Travel Photographer of the Year: What was the best?
From the harsh reality of the natural world, to stunning beauty seen at some of the planet's remotest locations - the best images from the latest Travel Photographer of the Year competition are now on show in London.
For a photograph to stand out from the crowd, says Caroline Metcalfe of TPOTY's judging panel, it must provoke an immediate emotional response.
"It then has to draw me in and make me want to linger for more than a few seconds."
A former director of photography at Conde Nast Traveller magazine, with a 20-year pedigree in the business, Metcalfe has been looking through some of the images which made the judges' final selection for TPOTY 2014 - including two sets from Philip Lee Harvey which earned him the top prize.
The next four images - from the Earth, Air, Fire, Water category - were taken in South America.
The first photo is from the El Tatio geyser field high in the Chilean Andes - and for Caroline Metcalfe it is the stand out shot.
The next image won the One Moment category.
"I just love the hip attitude. I wanted to know where they were," says Metcalfe.
"It could have been Shoreditch in London or the Bronx in New York - but the fact that this is the Democratic Republic of Congo was quite an eye opener to the judges."
Johnny Haglund, who took the photo, says it features a unique group of people known as Les Sapeurs - who wander the streets of Kinshasa wearing expensive designer clothes.
The next four images from the Spirit of Adventure category follow an underwater journey through a cave complex in the Riviera Maya area of Mexico.
"There is often an air of great mystery with underwater photography," says Metcalfe.
"But here the photographer takes you on a real journey. The set is really powerful. You can almost hear him breathing."
The next photo, of an elderly woman in Colombia, won the One Shot Monochromal category.
This image drew Caroline Metcalfe's attention immediately. "She is intriguing and beautiful. It is very well observed.
"She is not necessarily sad - but there is something of a tristesse about her. A face that could tell a million stories."
Another image from the Monochromal category was taken in the north of the Serengeti National Park in Tanzania.
In rain, a herd of wildebeest had become confused, and ended up on two sides of a river.
Despite facing a not inconsiderable drop, one of them decided to leap down. "When we judged this, most eyes landed on it," says Caroline Metcalfe. "We wanted to read the caption and find out more.
"I love the chaos. The scale of numbers on each side."
This intense image was taken during a fashion festival at Jember, in East Java, Indonesia.
"It's static but there is a lot going on," says Metcalfe. "It's very arresting - a real 'no messing' stare."
From the tropics to the colder climes of Scandinavia, this next set of images features cyclists on remote rides in Norway. It won the Spirit of Adventure category.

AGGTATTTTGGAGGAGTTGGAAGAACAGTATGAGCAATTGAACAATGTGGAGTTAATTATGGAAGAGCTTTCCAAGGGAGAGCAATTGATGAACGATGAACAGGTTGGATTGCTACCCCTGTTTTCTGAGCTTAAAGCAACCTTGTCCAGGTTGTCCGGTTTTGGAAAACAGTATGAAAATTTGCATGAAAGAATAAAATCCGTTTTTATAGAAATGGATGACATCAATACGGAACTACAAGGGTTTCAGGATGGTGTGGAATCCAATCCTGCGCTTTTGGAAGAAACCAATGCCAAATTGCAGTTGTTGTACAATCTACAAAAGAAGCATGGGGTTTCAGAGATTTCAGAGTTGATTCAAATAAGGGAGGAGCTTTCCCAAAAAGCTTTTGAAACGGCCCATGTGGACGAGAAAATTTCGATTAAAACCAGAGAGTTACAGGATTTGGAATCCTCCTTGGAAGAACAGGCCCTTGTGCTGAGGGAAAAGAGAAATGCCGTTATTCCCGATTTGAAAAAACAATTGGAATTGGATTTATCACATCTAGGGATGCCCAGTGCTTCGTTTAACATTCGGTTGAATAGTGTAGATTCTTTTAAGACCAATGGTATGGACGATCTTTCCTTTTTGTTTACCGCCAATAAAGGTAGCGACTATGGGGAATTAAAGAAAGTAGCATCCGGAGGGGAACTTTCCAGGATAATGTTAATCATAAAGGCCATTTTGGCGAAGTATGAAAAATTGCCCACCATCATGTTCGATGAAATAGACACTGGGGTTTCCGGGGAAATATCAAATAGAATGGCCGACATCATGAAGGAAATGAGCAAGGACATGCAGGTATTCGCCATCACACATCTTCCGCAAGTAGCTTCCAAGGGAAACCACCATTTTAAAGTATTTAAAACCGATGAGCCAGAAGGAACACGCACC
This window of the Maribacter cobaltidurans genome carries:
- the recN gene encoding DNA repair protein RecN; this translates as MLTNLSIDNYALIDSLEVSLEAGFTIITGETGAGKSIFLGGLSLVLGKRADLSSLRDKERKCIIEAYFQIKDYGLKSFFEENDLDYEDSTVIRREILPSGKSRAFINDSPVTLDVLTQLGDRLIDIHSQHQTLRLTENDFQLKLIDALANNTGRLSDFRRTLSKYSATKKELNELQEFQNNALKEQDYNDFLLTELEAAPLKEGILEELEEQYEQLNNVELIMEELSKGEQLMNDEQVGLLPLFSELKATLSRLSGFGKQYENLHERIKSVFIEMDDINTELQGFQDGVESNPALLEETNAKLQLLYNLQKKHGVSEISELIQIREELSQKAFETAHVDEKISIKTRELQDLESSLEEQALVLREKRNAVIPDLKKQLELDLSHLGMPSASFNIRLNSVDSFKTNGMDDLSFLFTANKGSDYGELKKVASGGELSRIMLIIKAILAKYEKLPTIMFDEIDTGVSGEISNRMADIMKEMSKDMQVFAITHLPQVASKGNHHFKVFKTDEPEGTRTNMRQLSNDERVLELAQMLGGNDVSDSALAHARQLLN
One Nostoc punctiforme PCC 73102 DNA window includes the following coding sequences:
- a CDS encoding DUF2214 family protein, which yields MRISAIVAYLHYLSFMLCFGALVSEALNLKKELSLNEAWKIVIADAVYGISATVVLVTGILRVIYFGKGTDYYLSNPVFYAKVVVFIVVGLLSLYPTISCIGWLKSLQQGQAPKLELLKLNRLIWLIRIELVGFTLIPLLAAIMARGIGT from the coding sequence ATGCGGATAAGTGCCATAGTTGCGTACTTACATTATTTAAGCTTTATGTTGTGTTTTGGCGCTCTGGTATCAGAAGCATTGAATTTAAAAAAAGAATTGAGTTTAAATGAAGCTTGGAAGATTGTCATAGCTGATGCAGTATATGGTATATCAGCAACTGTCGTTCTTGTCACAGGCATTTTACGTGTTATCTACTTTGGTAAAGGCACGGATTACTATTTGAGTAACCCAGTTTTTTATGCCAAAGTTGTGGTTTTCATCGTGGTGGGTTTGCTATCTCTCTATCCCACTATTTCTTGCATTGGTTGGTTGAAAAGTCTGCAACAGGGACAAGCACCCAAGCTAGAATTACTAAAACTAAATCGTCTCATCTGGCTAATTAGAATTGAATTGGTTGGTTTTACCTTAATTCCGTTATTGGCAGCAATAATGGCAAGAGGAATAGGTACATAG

"Collectively, I loved the curves and waves in these photos," says Metcalfe.
"This guy has really thought about them as a working set of four. Big skies, big landscape, tiny people."
Another set of four images next - this time in the Tribes category - featuring the dangerous work of honey hunters, known as Maualis, in a national park in Bangladesh.
Metcalfe says the portfolio really works in telling the story - from the covered faces, to the smoke which subdues the bees.
But her favourite is the final shot of the hand holding the honeycomb - the valuable currency.
The next four photos, taken by a 17-year-old, won the Young Travel Photographer of the Year award.
They were taken on Burano, an island in the Venetian Lagoon, Italy.
"I was drawn to the simplicity and the colourful backgrounds," says Caroline Metcalfe.
"Your first instinct is to find out more about them. You could almost imagine a creative director in an advertising agency taking them."
By contrast, in monochrome, this next group of four has an "austere beauty", says Metcalfe.
Deadvlei in Namibia only gets fog a few times each year, and the photographer had to wait for his chance to capture these striking images.
"I got engrossed in the grain of the wood," say Metcalfe. "This is not a pretty selection, but they are beautiful."
The same category - Natural World Portfolio: Earth, Air, Fire, Water - also featured these intricate, swirling patterns in sections of striated rock.
They were not taken deep in a dry desert canyon, but in Northumberland, northern England.
"Very sculptural," says Metcalfe. "Two verticals and two horizontals - a well thought through portfolio."
Then there's the work of Philip Lee Harvey, the overall winner.
The first collection features close up shots of a woman from the Himba Tribe in Namibia.
Caroline Metcalfe actually commissioned these images for Conde Nast Traveller Magazine, and so she did not judge this set. But she was delighted the other judges found them as engaging as she had done.
"They are a respectful set of images, sensitively taken. The woman is totally engaged. These are not quick snaps."
Philip Lee Harvey's second winning set took him to Lalibela - one of Ethiopia's holiest cities.
The monolithic Church of St George is sometimes referred to as the Eighth Wonder of the World.
The site is often filled with pilgrims, and Metcalfe says she loves the fact that the images feature only a few figures in each shot - with "a pulled back observation quality".
All images subject to copyright. Photofilm music courtesy EMI Production Music.